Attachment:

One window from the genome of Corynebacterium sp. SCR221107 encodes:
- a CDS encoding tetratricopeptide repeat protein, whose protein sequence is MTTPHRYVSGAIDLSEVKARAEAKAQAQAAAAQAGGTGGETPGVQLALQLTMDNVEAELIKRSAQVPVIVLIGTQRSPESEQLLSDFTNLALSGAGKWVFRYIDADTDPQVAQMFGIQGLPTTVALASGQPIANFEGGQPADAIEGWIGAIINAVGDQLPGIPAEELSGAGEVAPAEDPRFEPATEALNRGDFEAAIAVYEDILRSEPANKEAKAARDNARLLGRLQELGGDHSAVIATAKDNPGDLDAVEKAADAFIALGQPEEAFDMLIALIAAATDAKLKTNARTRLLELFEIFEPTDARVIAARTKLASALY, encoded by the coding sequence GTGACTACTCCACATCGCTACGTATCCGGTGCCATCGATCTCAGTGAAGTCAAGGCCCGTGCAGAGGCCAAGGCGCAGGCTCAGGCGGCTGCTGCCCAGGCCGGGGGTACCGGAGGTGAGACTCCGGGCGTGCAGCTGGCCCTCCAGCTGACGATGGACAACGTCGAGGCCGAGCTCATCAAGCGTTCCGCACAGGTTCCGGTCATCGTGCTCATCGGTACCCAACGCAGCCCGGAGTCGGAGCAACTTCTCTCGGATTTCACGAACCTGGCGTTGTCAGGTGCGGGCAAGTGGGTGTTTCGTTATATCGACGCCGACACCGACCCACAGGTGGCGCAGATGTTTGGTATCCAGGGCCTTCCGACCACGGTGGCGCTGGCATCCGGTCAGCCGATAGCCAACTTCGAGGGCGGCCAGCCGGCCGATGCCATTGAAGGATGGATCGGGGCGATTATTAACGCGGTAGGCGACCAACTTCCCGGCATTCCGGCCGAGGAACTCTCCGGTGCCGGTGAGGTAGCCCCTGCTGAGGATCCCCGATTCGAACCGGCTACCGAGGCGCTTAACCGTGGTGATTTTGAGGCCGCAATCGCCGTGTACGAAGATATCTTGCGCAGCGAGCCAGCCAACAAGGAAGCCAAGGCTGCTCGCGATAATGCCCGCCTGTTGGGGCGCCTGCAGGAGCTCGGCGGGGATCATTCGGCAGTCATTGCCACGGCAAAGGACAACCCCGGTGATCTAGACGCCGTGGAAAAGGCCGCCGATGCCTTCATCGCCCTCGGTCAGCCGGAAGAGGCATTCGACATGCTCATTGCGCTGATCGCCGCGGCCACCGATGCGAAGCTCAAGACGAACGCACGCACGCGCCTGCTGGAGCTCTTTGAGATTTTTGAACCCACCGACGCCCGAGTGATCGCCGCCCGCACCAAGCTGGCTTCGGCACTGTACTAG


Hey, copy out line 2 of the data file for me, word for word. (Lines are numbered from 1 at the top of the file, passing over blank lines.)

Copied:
- a CDS encoding tetratricopeptide repeat protein, whose protein sequence is MTTPHRYVSGAIDLSEVKARAEAKAQAQAAAAQAGGTGGETPGVQLALQLTMDNVEAELIKRSAQVPVIVLIGTQRSPESEQLLSDFTNLALSGAGKWVFRYIDADTDPQVAQMFGIQGLPTTVALASGQPIANFEGGQPADAIEGWIGAIINAVGDQLPGIPAEELSGAGEVAPAEDPRFEPATEALNRGDFEAAIAVYEDILRSEPANKEAKAARDNARLLGRLQELGGDHSAVIATAKDNPGDLDAVEKAADAFIALGQPEEAFDMLIALIAAATDAKLKTNARTRLLELFEIFEPTDARVIAARTKLASALY, encoded by the coding sequence GTGACTACTCCACATCGCTACGTATCCGGTGCCATCGATCTCAGTGAAGTCAAGGCCCGTGCAGAGGCCAAGGCGCAGGCTCAGGCGGCTGCTGCCCAGGCCGGGGGTACCGGAGGTGAGACTCCGGGCGTGCAGCTGGCCCTCCAGCTGACGATGGACAACGTCGAGGCCGAGCTCATCAAGCGTTCCGCACAGGTTCCGGTCATCGTGCTCATCGGTACCCAACGCAGCCCGGAGTCGGAGCAACTTCTCTCGGATTTCACGAACCTGGCGTTGTCAGGTGCGGGCAAGTGGGTGTTTCGTTATATCGACGCCGACACCGACCCACAGGTGGCGCAGATGTTTGGTATCCAGGGCCTTCCGACCACGGTGGCGCTGGCATCCGGTCAGCCGATAGCCAACTTCGAGGGCGGCCAGCCGGCCGATGCCATTGAAGGATGGATCGGGGCGATTATTAACGCGGTAGGCGACCAACTTCCCGGCATTCCGGCCGAGGAACTCTCCGGTGCCGGTGAGGTAGCCCCTGCTGAGGATCCCCGATTCGAACCGGCTACCGAGGCGCTTAACCGTGGTGATTTTGAGGCCGCAATCGCCGTGTACGAAGATATCTTGCGCAGCGAGCCAGCCAACAAGGAAGCCAAGGCTGCTCGCGATAATGCCCGCCTGTTGGGGCGCCTGCAGGAGCTCGGCGGGGATCATTCGGCAGTCATTGCCACGGCAAAGGACAACCCCGGTGATCTAGACGCCGTGGAAAAGGCCGCCGATGCCTTCATCGCCCTCGGTCAGCCGGAAGAGGCATTCGACATGCTCATTGCGCTGATCGCCGCGGCCACCGATGCGAAGCTCAAGACGAACGCACGCACGCGCCTGCTGGAGCTCTTTGAGATTTTTGAACCCACCGACGCCCGAGTGATCGCCGCCCGCACCAAGCTGGCTTCGGCACTGTACTAG